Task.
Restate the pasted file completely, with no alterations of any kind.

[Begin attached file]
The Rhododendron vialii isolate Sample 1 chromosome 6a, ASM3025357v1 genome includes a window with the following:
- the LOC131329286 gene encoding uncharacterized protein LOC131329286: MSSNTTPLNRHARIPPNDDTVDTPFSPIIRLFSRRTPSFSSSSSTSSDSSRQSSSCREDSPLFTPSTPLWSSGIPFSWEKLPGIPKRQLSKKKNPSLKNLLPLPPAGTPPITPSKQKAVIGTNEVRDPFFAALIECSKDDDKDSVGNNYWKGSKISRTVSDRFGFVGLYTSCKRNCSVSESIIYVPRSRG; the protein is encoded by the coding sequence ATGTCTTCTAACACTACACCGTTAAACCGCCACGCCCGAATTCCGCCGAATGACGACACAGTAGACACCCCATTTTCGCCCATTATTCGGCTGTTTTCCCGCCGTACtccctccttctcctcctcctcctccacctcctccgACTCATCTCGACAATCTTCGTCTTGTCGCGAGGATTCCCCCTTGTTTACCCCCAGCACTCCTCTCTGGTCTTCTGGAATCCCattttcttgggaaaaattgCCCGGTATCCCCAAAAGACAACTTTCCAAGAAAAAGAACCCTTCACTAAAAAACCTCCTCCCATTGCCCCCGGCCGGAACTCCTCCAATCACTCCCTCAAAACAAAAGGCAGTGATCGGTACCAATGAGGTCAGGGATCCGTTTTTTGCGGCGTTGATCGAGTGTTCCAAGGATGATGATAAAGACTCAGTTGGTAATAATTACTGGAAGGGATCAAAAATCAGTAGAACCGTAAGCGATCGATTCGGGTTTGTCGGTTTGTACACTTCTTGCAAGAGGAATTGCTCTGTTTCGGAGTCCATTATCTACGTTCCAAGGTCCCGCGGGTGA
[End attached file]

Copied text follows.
The Rhododendron vialii isolate Sample 1 chromosome 6a, ASM3025357v1 genome includes a window with the following:
- the LOC131329286 gene encoding uncharacterized protein LOC131329286: MSSNTTPLNRHARIPPNDDTVDTPFSPIIRLFSRRTPSFSSSSSTSSDSSRQSSSCREDSPLFTPSTPLWSSGIPFSWEKLPGIPKRQLSKKKNPSLKNLLPLPPAGTPPITPSKQKAVIGTNEVRDPFFAALIECSKDDDKDSVGNNYWKGSKISRTVSDRFGFVGLYTSCKRNCSVSESIIYVPRSRG; the protein is encoded by the coding sequence ATGTCTTCTAACACTACACCGTTAAACCGCCACGCCCGAATTCCGCCGAATGACGACACAGTAGACACCCCATTTTCGCCCATTATTCGGCTGTTTTCCCGCCGTACtccctccttctcctcctcctcctccacctcctccgACTCATCTCGACAATCTTCGTCTTGTCGCGAGGATTCCCCCTTGTTTACCCCCAGCACTCCTCTCTGGTCTTCTGGAATCCCattttcttgggaaaaattgCCCGGTATCCCCAAAAGACAACTTTCCAAGAAAAAGAACCCTTCACTAAAAAACCTCCTCCCATTGCCCCCGGCCGGAACTCCTCCAATCACTCCCTCAAAACAAAAGGCAGTGATCGGTACCAATGAGGTCAGGGATCCGTTTTTTGCGGCGTTGATCGAGTGTTCCAAGGATGATGATAAAGACTCAGTTGGTAATAATTACTGGAAGGGATCAAAAATCAGTAGAACCGTAAGCGATCGATTCGGGTTTGTCGGTTTGTACACTTCTTGCAAGAGGAATTGCTCTGTTTCGGAGTCCATTATCTACGTTCCAAGGTCCCGCGGGTGA